Alexander Calder, Animals, 1976. Lithograph on paper.
Sculptors have historically tended to produce extraordinary drawings and works on paper. The reasons for this are not easily assessed, but certainly have something to do with the tactility and physicality of the drawing process itself. In contemporary art, traditional distinctions between sculpture, painting, photography, design, and fashion (to name just a few) are habitually blended or abandoned altogether. Many of the artists featured here often do just that. Nevertheless, each retains a particular artistic orientation toward the production of three-dimensional objects in space, which is the proper territory of the sculptor’s attention.
Drawing is often seen as a preparatory process. Sculptors need to produce plans and working drawings to share with collaborators and fabricators, and just to assist themselves in conceptualizing 3-D projects. Other times, drawing is more of an end in itself: a chance to explore ideas, color, composition, or shape – not to mention make works that are more easily shown and stored than steel, stone, bronze, or clay. Drawings by sculptors can be dense or spare, heavy or light, narrative or purely formal. Still, some vivid awareness of space and form remains palpable, and the object-ness of the materials are often brought to fore.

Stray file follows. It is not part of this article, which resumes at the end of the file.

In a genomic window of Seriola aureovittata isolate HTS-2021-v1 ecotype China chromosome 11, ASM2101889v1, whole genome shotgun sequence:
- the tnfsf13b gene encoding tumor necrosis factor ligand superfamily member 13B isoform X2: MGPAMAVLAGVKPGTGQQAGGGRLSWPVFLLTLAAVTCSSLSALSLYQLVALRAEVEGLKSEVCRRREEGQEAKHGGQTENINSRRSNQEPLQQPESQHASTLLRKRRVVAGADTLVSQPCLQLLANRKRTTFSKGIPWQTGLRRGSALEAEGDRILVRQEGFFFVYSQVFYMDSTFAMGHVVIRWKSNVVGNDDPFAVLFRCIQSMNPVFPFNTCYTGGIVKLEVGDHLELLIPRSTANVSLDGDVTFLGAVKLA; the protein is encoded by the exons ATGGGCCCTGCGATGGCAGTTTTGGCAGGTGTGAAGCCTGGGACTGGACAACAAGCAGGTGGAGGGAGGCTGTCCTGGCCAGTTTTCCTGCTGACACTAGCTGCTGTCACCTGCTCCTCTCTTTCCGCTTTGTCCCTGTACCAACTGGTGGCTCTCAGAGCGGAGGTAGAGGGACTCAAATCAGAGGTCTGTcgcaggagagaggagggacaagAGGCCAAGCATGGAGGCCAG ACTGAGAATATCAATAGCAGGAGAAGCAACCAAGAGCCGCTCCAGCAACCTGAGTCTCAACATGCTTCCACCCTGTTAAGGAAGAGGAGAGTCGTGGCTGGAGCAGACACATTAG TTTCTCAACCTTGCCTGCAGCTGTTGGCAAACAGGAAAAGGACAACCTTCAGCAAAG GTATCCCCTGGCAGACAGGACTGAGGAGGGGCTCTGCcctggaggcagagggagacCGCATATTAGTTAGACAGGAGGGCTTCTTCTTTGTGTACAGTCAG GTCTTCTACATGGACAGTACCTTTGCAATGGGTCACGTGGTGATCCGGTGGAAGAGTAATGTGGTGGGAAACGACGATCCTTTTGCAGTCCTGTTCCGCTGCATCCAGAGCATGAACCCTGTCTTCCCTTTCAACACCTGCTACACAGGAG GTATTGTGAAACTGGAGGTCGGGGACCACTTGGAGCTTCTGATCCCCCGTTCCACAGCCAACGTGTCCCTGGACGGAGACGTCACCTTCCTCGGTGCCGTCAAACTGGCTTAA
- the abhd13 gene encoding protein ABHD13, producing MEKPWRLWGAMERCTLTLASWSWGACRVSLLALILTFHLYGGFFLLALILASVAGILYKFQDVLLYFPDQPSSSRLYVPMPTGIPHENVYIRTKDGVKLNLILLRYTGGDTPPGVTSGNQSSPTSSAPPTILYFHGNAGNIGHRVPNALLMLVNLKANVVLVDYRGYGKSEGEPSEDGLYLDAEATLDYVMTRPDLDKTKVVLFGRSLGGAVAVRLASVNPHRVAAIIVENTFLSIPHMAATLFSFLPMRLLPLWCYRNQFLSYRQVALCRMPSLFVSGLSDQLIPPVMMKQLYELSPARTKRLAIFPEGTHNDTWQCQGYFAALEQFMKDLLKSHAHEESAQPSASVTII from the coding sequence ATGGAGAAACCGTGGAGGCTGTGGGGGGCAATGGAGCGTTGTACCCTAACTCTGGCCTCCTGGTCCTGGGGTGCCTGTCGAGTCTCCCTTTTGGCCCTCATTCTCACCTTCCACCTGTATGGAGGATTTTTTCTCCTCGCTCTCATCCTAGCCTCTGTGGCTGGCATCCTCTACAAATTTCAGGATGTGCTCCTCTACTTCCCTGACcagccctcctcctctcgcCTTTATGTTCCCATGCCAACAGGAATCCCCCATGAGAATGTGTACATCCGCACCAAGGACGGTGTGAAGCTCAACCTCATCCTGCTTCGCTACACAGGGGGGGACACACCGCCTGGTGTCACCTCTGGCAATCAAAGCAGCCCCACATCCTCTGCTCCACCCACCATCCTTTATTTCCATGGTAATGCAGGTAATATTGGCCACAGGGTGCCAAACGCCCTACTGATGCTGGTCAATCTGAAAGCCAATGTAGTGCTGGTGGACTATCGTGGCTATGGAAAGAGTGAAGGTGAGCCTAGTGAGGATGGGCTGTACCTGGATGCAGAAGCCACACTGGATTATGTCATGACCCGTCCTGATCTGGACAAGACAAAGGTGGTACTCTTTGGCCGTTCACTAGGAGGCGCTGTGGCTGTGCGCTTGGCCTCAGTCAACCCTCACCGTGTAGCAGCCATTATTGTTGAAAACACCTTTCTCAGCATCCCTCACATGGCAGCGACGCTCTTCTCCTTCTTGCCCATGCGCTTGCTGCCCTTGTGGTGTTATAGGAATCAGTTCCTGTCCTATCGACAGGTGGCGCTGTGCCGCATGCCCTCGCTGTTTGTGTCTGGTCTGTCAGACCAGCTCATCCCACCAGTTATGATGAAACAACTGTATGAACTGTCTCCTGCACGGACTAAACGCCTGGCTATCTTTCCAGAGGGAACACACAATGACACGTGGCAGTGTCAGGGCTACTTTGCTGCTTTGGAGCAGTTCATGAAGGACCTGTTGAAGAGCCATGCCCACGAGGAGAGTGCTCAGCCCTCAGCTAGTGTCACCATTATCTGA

Much like that other modern maestro Pablo Picasso, Alexander Calder hardly contained or edited himself in his exuberantly scribbled cartoon animals, clowns, caricatures and abstract doodles that were then often turned into sculptures, as well as textile designs and prints. Quintessential post-modernist Judy Chicago has extended her feminist and humanitarian concerns across every conceivable media, including sculpted paper reliefs and prints in many media. English sculptors Henry Moore and Lynn Chadwick both made the abstracted human form their primary subject in 2- and 3-dimensions. Luis Jiménez evoked Italian Baroque artists with his roiling, sensuous forms, demonstrated in his rigorous drawing style and in monumental sculptures. Larry Bell uses light, chemistry, and cutting edge technology to produce art in countless media. Richard Tuttle has made exploration of the space between drawing and architecture virtually his life’s work. He has often turned to the genre of the text-free, small edition ‘artist book’ to investigate his ideas. Works by these and other artists are featured in "From Calder to Chicago: Sculptors on Paper."
(Photo courtesy of Albuquerque Museum.)